Winter shutdown for CO 9 construction in Summit County

Travel Advisory

October 27, 2020 - Northwestern Colorado - Work will stop on Nov. 1

SUMMIT COUNTY – Starting Nov. 1, construction on Colorado Highway 9 near Frisco will begin shutting down, in preparation for the coming winter season. 

All four lanes will be open through the length of the CO 9 Widening from Iron Springs to Frisco, completing the widening to four lanes between Interstate 70 and Breckenridge. The new roundabout at Water Dance Drive/Peak One Blvd. will be fully operational, including push button LED crosswalk signs and overhead street lights.

Permanent signs and striping will be installed and all temporary traffic control devices will be removed from the roadway for the winter season. The new pedestrian underpass will be open, connecting the north side of the highway, where Frisco Adventure Park is located, to the southern side of the highway, where Summit County offices and St. Anthony Summit Medical Center are located.

Phase 2 of the CO 9 Widening from Iron Springs to Frisco is expected to resume May 1, 2021, with final completion of the project scheduled for mid October 2021.


During the winter shutdown, there are no travel impacts due to construction.


More information about this project is available at: 

Travelers are urged to “know before you go.” Gather information about weather forecasts and anticipated travel impacts and current road conditions prior to hitting the road. CDOT resources include:


The following tips are to help you stay safe while traveling through maintenance and construction work zones.

  • Do not speed in work zones. Obey the posted speed limits.

  • Stay Alert! Expect the unexpected.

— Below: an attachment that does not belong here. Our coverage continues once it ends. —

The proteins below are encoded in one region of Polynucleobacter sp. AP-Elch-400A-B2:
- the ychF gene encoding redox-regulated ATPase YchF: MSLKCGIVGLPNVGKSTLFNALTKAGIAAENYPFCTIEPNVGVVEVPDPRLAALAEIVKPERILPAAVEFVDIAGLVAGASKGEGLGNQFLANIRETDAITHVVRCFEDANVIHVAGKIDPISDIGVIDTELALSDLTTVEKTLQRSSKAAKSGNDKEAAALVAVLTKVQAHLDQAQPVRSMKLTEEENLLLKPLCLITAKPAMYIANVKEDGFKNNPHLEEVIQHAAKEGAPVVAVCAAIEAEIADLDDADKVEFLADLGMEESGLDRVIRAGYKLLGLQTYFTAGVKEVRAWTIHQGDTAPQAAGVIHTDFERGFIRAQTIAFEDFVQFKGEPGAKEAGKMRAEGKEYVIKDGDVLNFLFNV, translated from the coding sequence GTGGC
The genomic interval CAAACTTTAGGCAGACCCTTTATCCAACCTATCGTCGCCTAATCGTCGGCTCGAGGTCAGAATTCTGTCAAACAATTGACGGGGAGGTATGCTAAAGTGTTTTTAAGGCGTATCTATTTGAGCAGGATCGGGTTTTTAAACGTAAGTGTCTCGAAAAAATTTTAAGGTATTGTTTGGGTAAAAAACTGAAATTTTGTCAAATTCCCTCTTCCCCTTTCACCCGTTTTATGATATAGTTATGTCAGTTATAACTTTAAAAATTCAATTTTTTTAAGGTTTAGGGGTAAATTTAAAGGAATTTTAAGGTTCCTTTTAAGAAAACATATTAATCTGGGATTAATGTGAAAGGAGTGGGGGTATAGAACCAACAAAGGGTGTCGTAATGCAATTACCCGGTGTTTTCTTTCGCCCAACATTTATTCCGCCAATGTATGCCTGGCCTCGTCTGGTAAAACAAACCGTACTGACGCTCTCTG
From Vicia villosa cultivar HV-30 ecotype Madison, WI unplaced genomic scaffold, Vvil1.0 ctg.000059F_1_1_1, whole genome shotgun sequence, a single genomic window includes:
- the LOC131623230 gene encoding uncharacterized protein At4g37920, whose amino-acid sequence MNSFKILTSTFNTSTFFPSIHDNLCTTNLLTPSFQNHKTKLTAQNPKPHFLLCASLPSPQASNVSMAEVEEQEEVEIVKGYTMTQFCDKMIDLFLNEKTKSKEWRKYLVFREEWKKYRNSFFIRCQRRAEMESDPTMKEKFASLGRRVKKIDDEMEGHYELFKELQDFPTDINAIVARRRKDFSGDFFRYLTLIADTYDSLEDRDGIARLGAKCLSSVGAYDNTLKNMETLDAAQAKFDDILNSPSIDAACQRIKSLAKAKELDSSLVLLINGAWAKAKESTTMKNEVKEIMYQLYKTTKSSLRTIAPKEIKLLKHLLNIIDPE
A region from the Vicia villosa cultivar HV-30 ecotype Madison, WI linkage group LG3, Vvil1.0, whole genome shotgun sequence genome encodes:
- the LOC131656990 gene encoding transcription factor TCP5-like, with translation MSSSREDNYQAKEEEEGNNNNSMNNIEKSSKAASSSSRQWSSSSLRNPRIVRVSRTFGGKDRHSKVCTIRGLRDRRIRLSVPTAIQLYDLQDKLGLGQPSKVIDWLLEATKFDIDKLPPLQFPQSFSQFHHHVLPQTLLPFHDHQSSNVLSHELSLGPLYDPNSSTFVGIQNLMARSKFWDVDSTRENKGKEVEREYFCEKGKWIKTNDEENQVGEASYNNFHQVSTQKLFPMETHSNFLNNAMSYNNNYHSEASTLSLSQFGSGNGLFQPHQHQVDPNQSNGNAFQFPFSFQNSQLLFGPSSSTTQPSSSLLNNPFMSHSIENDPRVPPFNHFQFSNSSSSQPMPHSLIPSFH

• Watch for workers. Drive with caution.

  • Anticipate lane shifts and merge when directed to do so

  • Expect delays, especially during peak travel times.

  • Allow ample space between you and the car in front of you.

  • Avoid using mobile devices such as phones while driving in work zones.

  • Turn on headlights so that workers and other drivers can see you.

  • Be especially alert at night while driving in work zones.

  • Be patient!


Safe transportation infrastructure is essential for emergency first responders and freight drivers as Colorado navigates the COVID-19 pandemic. With that in mind, construction continues on CDOT projects with social distancing and other health safety measures to reduce COVID-19 exposure on the worksite. The Colorado Department of Public Health and Environment announced guidelines for construction activities. The public is urged to join the campaign for #DoingMyPartCO and practice social distancing, wear face masks, stay at home when possible, and avoid nonessential travel. With fewer vehicles on the roads, CDOT crews will be able to work more efficiently and safely.


In early 2019, CDOT announced its Whole System — Whole Safety initiative to heighten safety awareness. This initiative takes a systematic statewide approach to safety combining the benefits of CDOT’s programs that address driving behaviors, our built environment and the organization's operations. The goal is to improve the safety of Colorado’s transportation network by reducing the rate and severity of crashes and improving the safety of all transportation modes. The program has one simple mission—to get everyone home safely.


CDOT has approximately 3,000 employees located throughout Colorado, and manages more than 23,000 lane miles of highway and 3,429 bridges. CDOT also manages grant partnerships with a range of other agencies, including metropolitan planning organizations, local governments and airports. It also administers Bustang, the state-owned and operated inter-regional express service. Gov. Jared Polis has charged CDOT to further build on the state’s multimodal mobility options.